The three-day affair featured some of the most exciting Filipino design talents tackling a variety of themes from sustainability to mental health awareness.
Hot off the heels of international fashion weeks, the Philippines also saw a series of fashion shows that showed off local styles and brands. And while the themes were wide-ranging, a celebratory mood underlined them all, especially in the recently concluded BYS Fashion Week.
Held in honor of the brand’s 10th anniversary in the Philippines, the first BYS Fashion Week was a three-day affair featuring nine brands, most of them emerging talent. After an extended period of online-only shows due to the pandemic restrictions and community quarantines, the in-person events were well attended with a remarkable representation of fashion industry insiders and celebrities, many of whom also walked the runways. Here are some of the highlights from BYS Fashion Week:
Day 1: A Bright Future
Sustainability was the name of the game with Randolf Clothing and Russell Villafuerte kickstarting the show with colorful upcycled clothing. Villafuerte did the seemingly impossible by coming in with two back-to-back shows, but his “corsets” made out of cut-up sneakers made the audience do a double take, as did his primary-colored coords and suit sets. Randolf Clothing, meanwhile, brought in his signature cheekily-embroidered shirts and refreshed the mesh fabrics and exaggerated utilitarian-wear so beloved by Aughts-era club kids. It only seemed proper that veteran models Ornusa Cadness, Sanya Smith, and Xtina Superstar walked his runway, joining drag superstar Minty Fresh in the cool kids club.
Cheetah Rivera and Jaz Cerezo meanwhile took on femininity and glamour. Rivera’s pastel dresses were pure fairytale romance, just stopping short of being saccharine thanks to the designer’s tight editing. A candy-colored coat balances a bare midriff and a golden mini-dress retains its ladylike appeal thanks to butterfly sleeves and strategically placed material. Decorous sensuality also ran through Cerezo’s creations, which, on paper, sounds quite a lot—glitter, daring cut-outs, volume—but were pulled off thanks to her light touch and balanced proportions.
Day 2: Breaking The Stigma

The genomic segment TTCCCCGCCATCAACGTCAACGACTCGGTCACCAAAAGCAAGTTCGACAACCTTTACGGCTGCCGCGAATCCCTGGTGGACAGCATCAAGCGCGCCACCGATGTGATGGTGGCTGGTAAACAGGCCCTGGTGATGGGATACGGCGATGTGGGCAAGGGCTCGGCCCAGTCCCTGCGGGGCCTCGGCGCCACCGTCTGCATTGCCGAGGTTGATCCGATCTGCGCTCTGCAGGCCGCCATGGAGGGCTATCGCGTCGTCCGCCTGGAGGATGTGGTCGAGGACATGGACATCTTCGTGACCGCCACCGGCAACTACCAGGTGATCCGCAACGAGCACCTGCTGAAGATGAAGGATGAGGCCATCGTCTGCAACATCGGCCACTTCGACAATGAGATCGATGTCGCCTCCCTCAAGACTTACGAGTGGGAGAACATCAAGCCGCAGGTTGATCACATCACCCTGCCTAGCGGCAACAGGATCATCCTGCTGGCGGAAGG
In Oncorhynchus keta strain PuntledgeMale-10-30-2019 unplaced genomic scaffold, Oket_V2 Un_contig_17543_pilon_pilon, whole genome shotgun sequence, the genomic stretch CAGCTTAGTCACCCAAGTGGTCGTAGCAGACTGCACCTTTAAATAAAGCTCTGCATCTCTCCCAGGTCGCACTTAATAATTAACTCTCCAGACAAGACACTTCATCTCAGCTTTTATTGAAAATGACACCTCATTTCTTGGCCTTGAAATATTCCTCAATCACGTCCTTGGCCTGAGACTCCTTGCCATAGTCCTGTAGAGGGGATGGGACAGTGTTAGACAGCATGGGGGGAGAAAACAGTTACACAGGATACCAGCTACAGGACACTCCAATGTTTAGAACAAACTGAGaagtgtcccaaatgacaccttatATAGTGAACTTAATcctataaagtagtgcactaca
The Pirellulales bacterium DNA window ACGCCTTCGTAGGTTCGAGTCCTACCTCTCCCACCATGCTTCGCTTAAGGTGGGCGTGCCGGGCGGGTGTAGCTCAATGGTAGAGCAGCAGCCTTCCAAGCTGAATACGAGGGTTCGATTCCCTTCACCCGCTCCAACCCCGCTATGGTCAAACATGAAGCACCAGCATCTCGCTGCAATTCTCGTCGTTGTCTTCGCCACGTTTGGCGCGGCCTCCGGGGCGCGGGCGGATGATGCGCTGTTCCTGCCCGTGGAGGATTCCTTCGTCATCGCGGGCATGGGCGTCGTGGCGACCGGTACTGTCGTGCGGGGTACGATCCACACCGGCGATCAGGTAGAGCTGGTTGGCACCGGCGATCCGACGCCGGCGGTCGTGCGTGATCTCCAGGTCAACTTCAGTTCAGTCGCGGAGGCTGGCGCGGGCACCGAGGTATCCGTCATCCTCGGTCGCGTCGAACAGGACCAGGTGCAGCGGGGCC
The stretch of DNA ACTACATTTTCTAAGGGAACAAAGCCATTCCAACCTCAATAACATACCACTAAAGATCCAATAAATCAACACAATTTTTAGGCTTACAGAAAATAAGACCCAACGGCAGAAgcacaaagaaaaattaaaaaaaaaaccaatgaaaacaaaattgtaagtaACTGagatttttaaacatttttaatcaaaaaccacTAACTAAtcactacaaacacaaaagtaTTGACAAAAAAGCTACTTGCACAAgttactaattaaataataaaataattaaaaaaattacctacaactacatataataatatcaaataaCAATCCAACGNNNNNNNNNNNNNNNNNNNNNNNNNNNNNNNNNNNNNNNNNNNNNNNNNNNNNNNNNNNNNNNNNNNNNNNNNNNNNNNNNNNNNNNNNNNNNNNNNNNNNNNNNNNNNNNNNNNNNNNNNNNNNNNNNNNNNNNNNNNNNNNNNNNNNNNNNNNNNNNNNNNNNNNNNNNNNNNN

The second day of BYS Fashion Week came in strong with bold statement collections from Kaye Morales and Bonita Penaranda. Morales’ runway wasn’t for the weak of heart. “Unchained” went straight for the id with spiked masks, dominatrix-inspired gowns, a gung-ho palette of black, white, and red, and actress Arci Muñoz as a femme fatale closing the electric show. Meanwhile, JustBonita, the sexy and effervescent label of Bonita Penaranda, featured a euphoric collection—inspired by a telltale show. Miss Philippines Universe Celeste Cortesi headlined the show, which had a grand, house party-like atmosphere. Feathered headgear and skin-baring ensembles toed the line between resort wear and a party at the hottest club in town.
Day 3: Celebrating Individuality
The final day saw designers encouraging audiences to celebrate what makes them unique, sartorially and otherwise. ISSA’s show, the scarf label by actor and celebrity makeup artist Issa Pressman, began with a dance performance, followed by models sashaying down the runways in scarf-centric ensembles. Pressman’s hand-painted creations, inspired by her different travels, were styled in a myriad of ways—halter tops, handkerchief skirts, or layered over- or under body chain jewelry— complimented the wearer’s personality. For the finale, the designer’s sister Yassi Pressman walked out in a black bustier and skivvies set featuring an intricate tiered train with an ISSA scarf sewn into it. The look, reminiscent of a “Lady Marmalade” video, sent crowds into raucous uproar.
Later that night, Cruz Manila and Thian Rodriguez both presented their creations and both challenged dressing norms. Cruz Manila’s ensembles were big proponents of genderless clothing—boxy two-piece suit ensembles in black velvet and silver sequins, a boiler suit in patent leather, and a number of male models wearing cropped blazers and pleated A-line midi skirts.
Meanwhile, punk saw a glamorized resurgence at Thian Rodriguez’s finale show. Utilitarian crop tops featuring actual zipped-up compartments in lieu of pockets, cargo pants in vivid red, and toughened-up denim patchwork lined the show. There was also an edit of metal throughout: chains, spikes, pins, and all sorts of hardware were tacked, embroidered, and sewn onto the magnetic pieces. Nadine Lustre, longtime BYS collaborator for her makeup line, Lustrous, stunned audiences when she closed the show—and three-day event—in a cross between a bralette and a harness top with chains, straps, and thick choker, paired with a shimmery voluminous tiered black skirt and leather gloves. If Rodriguez’s runway is war, Lustre is his commanding general.